What Kind of Paint Should You Use?
You can use both water-based paint or oil-based paint based on your personal preferences. However, you have to use a water-based primer if you want to use water-based paint. Also, oil-based paint sticks best with an oil-based primer.
Even though you’ve already used an oil-based primer, you can use quality acrylic paint onto it. But my recommendation will be with the same type of primer & paint for utmost performance.
Precautions While Painting Over Varnished Wood
You’ve to keep yourself safe while doing these types of extreme professional tasks as a Do-It-Yourself project. Follow these precautions below while painting over varnished wood:
- Safety First; Use Mask While Sanding & Painting
- Get A Safer & Well-Ventilated Workplace
- Follow Manufacturers Guideline For Safer Working Experience
Frequently Asked Questions (FAQ)
Can You Paint Over Varnished Wood Without Sanding?
Yes, you can paint over varnished wood without sanding. You have to use deglosser, also known as liquid sandpaper, to remove the wood’s varnish layer. However, deglosser only works best if the surface condition is 100% fine without any damages.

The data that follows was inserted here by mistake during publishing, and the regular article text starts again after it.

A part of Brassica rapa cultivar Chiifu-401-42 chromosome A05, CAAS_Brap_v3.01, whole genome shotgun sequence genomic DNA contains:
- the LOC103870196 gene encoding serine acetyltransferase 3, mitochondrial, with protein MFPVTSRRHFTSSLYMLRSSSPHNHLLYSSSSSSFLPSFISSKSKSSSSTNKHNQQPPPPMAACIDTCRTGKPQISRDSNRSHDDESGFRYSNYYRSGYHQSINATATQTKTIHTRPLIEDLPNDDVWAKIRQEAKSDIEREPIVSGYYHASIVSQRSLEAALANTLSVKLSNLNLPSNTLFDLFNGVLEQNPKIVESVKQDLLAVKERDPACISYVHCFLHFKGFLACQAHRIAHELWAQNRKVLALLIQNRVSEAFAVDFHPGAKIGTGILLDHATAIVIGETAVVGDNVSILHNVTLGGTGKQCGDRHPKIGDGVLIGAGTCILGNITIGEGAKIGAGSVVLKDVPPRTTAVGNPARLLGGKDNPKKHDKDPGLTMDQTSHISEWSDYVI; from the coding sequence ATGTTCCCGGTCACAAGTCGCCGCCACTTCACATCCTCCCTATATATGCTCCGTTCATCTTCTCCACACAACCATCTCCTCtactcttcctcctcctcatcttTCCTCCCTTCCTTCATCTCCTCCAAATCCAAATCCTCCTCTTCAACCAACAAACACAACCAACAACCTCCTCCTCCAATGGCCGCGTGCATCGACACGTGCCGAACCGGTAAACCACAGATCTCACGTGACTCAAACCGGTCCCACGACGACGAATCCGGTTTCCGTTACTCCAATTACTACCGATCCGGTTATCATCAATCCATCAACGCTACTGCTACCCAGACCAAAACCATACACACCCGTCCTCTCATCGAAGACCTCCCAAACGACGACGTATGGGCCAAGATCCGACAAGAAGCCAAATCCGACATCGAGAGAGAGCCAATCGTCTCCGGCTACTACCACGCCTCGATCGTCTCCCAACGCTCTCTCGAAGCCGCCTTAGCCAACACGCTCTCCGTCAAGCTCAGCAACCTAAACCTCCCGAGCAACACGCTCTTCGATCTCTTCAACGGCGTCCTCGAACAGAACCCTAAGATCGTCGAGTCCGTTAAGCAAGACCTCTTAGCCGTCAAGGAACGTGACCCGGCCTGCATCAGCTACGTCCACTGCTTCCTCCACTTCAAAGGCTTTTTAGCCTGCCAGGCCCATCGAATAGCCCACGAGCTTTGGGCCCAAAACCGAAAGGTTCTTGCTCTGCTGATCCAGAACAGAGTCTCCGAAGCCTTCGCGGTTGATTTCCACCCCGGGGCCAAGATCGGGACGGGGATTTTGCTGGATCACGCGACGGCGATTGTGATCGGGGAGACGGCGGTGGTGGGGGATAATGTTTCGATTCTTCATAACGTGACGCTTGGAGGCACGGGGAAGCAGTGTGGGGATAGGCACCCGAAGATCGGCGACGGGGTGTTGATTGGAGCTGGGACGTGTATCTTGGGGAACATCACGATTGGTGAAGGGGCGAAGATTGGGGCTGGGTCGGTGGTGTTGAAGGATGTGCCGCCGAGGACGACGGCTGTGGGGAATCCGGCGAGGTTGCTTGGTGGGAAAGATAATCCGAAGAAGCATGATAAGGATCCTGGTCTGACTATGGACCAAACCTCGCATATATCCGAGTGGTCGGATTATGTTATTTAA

Can You Paint Straight Onto Varnished Wood?
No, you can’t & shouldn’t paint straight onto varnished wood. It won’t be beneficial to you & the wood surface. Varnish doesn’t allow the paint to adhere correctly. For this reason alone, you’ve to eradicate the varnish to paint over the wooden surface.
I hope this article has fulfilled your queries regarding painting over varnished wood. This task might seem overwhelming to some of you & it’s a tough job to do. If you’re new to DIY stuff, I don’t recommend you do this without an expert’s navigation.
However, if you still want to do it – follow the precautions thoroughly. Don’t perform the sanding & painting task in an isolated place because those elements are highly flammable. With that said, seek any expert advice if you find yourself in an uncomfortable situation.